A story was written by E. Dudley Foss describing his journey from Maine to Maineville in 1834 and entered into the book. (Mr. Foss was 96 at the time of his writing and was assisted by others.) In one section the story goes:
"We do not have room for the description of the immense traffic on the road between Harrisburg and the Ohio River - four horse wagons, each carrying four tons going east and west. The cattle and hogs going east.
"The horses drawing their heavy loads up the mountains, step by step one foot at a time, and after going 50 rods stopping to rest, when the behind wagons block the wheel. The landlord of one of the big taverns on the Alleghenies told Foss he often had 200 wagons overnight in his wagon yard, 100 of them drawn by four horses."
Maineville was surveyed by H.C. Dwinell and incorporated on February 26, 1850, the plat being acknowledged by Silas Dudley and Seth G. Tufts.
The first town elections were held April 2, 1850, the first officers being: Silas Dudley - Mayor; Sherman Knowlton - Recorder; R.Y. Blackstone, Benjamin Tufts, Henry Cook, Jesse Baldwin, and H.L. Clinton - Councilmen. (A complete list of Maineville mayors is given in the book.)
Moving along in the book we find that coal oil burning streetlights were installed shortly after an ordinance was passed on April 9, 1883. Gasoline was next used in firing the streetlights in the early part of 1902, and remained in service until 1910. Electricity came to the village in 1923. In 1940, a single street light was installed at the intersection of Main Street and Hopkinsville-Goshen Road, and, in 1949, electric street lights were installed in the entire village.
Apparently a person of electronic skill, Joseph Knott built several radio sets, the first to be used in Maineville.
The first telephone was installed in Maineville in the office of J.C. Redman in 1886, the exchange being located in Lebanon. On June 3, 1907, telephone service was established in town with 12 subscribers signing-on.
Seth Greely had the distinction of owning the first horseless carriage in Maineville, a Wayne.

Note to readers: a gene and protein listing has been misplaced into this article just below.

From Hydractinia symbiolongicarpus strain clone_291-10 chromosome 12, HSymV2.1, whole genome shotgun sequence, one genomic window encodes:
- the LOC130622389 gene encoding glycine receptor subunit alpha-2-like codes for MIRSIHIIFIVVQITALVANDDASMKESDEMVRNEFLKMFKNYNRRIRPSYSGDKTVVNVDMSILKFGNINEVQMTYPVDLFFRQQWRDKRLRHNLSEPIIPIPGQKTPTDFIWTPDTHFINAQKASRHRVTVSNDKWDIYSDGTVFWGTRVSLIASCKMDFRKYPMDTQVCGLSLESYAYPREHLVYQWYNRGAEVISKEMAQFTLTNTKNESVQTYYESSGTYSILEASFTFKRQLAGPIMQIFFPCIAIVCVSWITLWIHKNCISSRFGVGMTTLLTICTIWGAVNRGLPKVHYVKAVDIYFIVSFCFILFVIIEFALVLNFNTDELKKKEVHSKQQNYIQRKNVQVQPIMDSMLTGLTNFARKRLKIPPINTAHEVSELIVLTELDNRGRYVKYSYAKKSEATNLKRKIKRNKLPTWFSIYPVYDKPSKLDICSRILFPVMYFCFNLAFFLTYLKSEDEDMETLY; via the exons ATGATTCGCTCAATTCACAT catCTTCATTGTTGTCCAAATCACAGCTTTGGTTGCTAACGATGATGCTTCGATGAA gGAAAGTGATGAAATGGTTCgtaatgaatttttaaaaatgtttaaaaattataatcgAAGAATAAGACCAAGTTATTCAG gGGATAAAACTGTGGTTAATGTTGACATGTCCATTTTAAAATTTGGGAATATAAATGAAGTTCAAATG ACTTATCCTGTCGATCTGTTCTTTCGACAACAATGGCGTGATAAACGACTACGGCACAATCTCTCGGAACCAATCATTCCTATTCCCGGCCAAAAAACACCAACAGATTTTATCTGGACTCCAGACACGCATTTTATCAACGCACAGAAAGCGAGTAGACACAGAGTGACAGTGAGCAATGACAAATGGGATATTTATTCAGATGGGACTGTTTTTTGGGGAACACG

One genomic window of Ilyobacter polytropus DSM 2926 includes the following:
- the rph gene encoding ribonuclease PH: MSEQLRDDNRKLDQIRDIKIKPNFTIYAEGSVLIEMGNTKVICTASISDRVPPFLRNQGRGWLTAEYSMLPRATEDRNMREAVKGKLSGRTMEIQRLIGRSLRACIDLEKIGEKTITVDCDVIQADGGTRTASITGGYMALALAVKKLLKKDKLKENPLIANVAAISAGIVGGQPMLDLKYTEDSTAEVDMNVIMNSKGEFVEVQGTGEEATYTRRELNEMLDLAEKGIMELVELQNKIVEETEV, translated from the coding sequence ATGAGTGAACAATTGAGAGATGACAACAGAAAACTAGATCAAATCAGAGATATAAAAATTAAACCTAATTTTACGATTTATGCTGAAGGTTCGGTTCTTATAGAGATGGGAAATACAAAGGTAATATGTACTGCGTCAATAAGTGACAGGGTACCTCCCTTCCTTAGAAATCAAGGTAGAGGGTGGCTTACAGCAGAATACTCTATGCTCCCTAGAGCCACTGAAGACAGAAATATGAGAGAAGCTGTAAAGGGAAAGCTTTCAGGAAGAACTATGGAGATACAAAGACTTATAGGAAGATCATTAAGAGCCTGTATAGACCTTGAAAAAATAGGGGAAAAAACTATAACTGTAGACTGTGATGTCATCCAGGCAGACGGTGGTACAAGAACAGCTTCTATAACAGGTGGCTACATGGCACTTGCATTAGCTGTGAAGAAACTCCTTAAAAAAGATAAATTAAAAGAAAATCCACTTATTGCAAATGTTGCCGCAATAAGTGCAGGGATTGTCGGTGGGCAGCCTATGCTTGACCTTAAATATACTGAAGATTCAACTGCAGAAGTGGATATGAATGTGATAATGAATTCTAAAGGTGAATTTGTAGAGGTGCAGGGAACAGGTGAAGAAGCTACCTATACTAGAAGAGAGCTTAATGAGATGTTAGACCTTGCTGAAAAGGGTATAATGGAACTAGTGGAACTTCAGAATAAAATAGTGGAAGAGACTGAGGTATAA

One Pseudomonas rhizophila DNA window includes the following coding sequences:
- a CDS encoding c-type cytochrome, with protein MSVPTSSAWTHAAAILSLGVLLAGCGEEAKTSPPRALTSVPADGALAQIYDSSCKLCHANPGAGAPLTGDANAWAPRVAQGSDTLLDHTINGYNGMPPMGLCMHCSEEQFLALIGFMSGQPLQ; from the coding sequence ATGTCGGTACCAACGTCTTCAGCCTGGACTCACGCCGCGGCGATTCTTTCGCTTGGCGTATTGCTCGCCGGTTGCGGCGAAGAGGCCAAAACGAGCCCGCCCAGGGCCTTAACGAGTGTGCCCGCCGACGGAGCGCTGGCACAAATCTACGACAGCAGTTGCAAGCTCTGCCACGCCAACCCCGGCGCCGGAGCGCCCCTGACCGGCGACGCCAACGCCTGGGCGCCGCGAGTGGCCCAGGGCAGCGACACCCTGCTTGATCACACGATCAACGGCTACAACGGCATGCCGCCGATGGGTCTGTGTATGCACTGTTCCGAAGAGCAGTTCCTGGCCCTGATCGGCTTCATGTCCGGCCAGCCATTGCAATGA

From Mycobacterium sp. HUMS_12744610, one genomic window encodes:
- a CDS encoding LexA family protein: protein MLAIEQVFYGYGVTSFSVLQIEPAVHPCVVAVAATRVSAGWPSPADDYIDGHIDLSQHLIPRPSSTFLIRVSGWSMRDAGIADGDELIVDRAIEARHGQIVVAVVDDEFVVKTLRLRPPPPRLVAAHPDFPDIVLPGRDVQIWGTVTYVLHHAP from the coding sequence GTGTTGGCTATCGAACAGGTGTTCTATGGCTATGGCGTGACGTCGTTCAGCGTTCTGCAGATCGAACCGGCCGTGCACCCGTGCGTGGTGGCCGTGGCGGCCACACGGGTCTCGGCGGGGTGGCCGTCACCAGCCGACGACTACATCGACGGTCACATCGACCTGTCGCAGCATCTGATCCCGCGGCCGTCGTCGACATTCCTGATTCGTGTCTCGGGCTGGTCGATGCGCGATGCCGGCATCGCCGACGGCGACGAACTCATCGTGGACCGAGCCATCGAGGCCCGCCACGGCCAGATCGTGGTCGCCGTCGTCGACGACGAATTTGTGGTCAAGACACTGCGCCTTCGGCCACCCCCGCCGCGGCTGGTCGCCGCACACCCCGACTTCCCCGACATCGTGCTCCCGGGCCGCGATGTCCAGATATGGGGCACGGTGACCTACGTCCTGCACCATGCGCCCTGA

Individual church histories are highlighted in the book that covers not only Maineville, but also surrounding Hamilton Township.
The first schoolhouse in Hamilton Township was constructed about 1804, and was located near the present site of the Bethel graveyard at Murdoch. At a later time, the Baptists used a log schoolhouse located at the present Maineville cemetery. It was constructed by the Dudley family and used in the early 1820's.
The first schoolhouse in Maineville was a log building located near where Uncle Ben's Place formerly stood, now the home of Dr. Larry Smith's Salt Run Veterinary Clinic. The first brick schoolhouse was built about 1849 and was still in use until the early 1870's; it was called District School No. 3.
Dr. Harmon's book has many Maineville school pictures inserted with most pupils identified. A fine history of the Maineville Academy is described in the book.
The first Maineville band was organized on February 4, 1857, and within two years they gave their first concert at Mason. S.G. Tufts Carriage Shop performed construction of the band wagon. He designed and constructed the running gear, while the band members assisted in building the wagon body.
Described as a colorful band and wagon, the assembly performed in Dayton several times, as well as entertaining at the Cincinnati Exposition in 1888. It won several premiums at the Warren County Fair as well. The original band continued until 1906.
Jesse Innis was the booster for Junior Lodge O.U.A.M. that was started October 14, 1908. The Lodge prospered for many years, but, due to the depression, it lost many members. It was discontinued in 1942.
The Women's Auxiliary, the D. of A., was organized in 1924 and was discontinued in 1949.
The Women's Christian Temperance Union was established at the home of Mrs. Frankie Stevens on November 20, 1908, and was discontinued in 1933. Original membership was 64 with Mrs. Alfaretta Moss as its first president.
The Sons of Temperance and Daughters of Temperance organizations were active in the 1850's to the 1870's.
Thomas Foster organized the Hamilton Township Grange No. 2415 in March 1927, with a membership of 58. The book goes on to describe the history and function of the organization. A description of many other organizations, businesses and groups is described in detail in Dr. Harmon's works.
I have just touched the surface of the book's contents. Dr. Harmon sells the softcover books for $30 and hardbound for $40, and can be reached through the Maineville Baptist Church in Maineville.

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This page created 19 September 2004 and last updated 28 September, 2008